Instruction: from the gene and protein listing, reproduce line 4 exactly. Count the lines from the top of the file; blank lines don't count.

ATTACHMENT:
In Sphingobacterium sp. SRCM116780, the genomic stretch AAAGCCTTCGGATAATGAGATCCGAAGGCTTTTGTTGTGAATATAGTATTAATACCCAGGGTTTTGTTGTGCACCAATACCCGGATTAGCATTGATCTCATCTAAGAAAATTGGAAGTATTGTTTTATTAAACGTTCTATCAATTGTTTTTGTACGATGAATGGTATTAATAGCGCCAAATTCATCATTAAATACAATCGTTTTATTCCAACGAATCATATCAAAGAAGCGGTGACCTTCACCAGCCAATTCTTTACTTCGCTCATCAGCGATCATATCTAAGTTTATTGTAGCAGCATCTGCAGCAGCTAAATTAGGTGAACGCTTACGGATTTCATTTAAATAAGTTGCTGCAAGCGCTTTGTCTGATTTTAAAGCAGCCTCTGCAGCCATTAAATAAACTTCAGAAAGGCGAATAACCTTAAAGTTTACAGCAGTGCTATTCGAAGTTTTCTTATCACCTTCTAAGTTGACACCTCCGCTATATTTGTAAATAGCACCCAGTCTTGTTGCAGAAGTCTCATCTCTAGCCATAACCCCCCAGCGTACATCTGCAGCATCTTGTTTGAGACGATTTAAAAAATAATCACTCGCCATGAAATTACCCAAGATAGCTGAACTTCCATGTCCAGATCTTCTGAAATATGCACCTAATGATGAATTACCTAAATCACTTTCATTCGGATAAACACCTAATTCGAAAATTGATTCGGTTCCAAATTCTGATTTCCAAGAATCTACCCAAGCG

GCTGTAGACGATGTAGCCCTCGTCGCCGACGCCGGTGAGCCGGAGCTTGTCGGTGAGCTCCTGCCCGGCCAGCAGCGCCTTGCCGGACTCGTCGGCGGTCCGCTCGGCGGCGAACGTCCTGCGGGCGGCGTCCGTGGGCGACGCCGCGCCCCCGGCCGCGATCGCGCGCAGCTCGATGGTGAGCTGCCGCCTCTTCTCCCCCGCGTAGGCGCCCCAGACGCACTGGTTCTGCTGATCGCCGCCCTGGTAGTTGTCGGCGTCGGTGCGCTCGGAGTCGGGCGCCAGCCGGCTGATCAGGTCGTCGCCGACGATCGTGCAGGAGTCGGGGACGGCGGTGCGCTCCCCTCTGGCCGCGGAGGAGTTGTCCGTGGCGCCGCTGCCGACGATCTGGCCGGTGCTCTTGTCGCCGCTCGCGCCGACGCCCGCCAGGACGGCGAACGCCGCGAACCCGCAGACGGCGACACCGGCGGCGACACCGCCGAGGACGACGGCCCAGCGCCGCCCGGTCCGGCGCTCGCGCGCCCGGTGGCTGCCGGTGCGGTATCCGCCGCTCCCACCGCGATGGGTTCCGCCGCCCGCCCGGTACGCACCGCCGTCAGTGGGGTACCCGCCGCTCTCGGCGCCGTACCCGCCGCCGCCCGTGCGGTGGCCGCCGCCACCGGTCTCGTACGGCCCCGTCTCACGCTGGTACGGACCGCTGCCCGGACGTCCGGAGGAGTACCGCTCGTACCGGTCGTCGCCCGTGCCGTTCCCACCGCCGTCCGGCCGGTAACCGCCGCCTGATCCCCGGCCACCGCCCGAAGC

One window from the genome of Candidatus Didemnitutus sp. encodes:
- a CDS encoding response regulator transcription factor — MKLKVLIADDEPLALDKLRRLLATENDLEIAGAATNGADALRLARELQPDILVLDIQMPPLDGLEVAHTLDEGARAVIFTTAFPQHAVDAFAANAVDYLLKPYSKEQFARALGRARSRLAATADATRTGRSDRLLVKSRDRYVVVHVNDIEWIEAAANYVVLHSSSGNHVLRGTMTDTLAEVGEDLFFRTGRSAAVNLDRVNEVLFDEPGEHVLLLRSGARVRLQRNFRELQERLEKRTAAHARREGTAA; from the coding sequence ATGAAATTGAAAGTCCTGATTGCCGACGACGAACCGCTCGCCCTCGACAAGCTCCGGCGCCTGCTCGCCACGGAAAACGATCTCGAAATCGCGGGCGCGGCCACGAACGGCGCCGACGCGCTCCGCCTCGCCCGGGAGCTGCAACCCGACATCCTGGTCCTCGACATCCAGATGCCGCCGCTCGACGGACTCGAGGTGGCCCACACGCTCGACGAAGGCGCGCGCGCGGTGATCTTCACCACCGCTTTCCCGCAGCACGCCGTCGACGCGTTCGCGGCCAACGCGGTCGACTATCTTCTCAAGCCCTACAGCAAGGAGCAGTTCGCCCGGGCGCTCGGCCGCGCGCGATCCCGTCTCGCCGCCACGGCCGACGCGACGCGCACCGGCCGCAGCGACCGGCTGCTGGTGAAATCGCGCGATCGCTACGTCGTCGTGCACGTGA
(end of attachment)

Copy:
- a CDS encoding response regulator transcription factor — MKLKVLIADDEPLALDKLRRLLATENDLEIAGAATNGADALRLARELQPDILVLDIQMPPLDGLEVAHTLDEGARAVIFTTAFPQHAVDAFAANAVDYLLKPYSKEQFARALGRARSRLAATADATRTGRSDRLLVKSRDRYVVVHVNDIEWIEAAANYVVLHSSSGNHVLRGTMTDTLAEVGEDLFFRTGRSAAVNLDRVNEVLFDEPGEHVLLLRSGARVRLQRNFRELQERLEKRTAAHARREGTAA; from the coding sequence ATGAAATTGAAAGTCCTGATTGCCGACGACGAACCGCTCGCCCTCGACAAGCTCCGGCGCCTGCTCGCCACGGAAAACGATCTCGAAATCGCGGGCGCGGCCACGAACGGCGCCGACGCGCTCCGCCTCGCCCGGGAGCTGCAACCCGACATCCTGGTCCTCGACATCCAGATGCCGCCGCTCGACGGACTCGAGGTGGCCCACACGCTCGACGAAGGCGCGCGCGCGGTGATCTTCACCACCGCTTTCCCGCAGCACGCCGTCGACGCGTTCGCGGCCAACGCGGTCGACTATCTTCTCAAGCCCTACAGCAAGGAGCAGTTCGCCCGGGCGCTCGGCCGCGCGCGATCCCGTCTCGCCGCCACGGCCGACGCGACGCGCACCGGCCGCAGCGACCGGCTGCTGGTGAAATCGCGCGATCGCTACGTCGTCGTGCACGTGA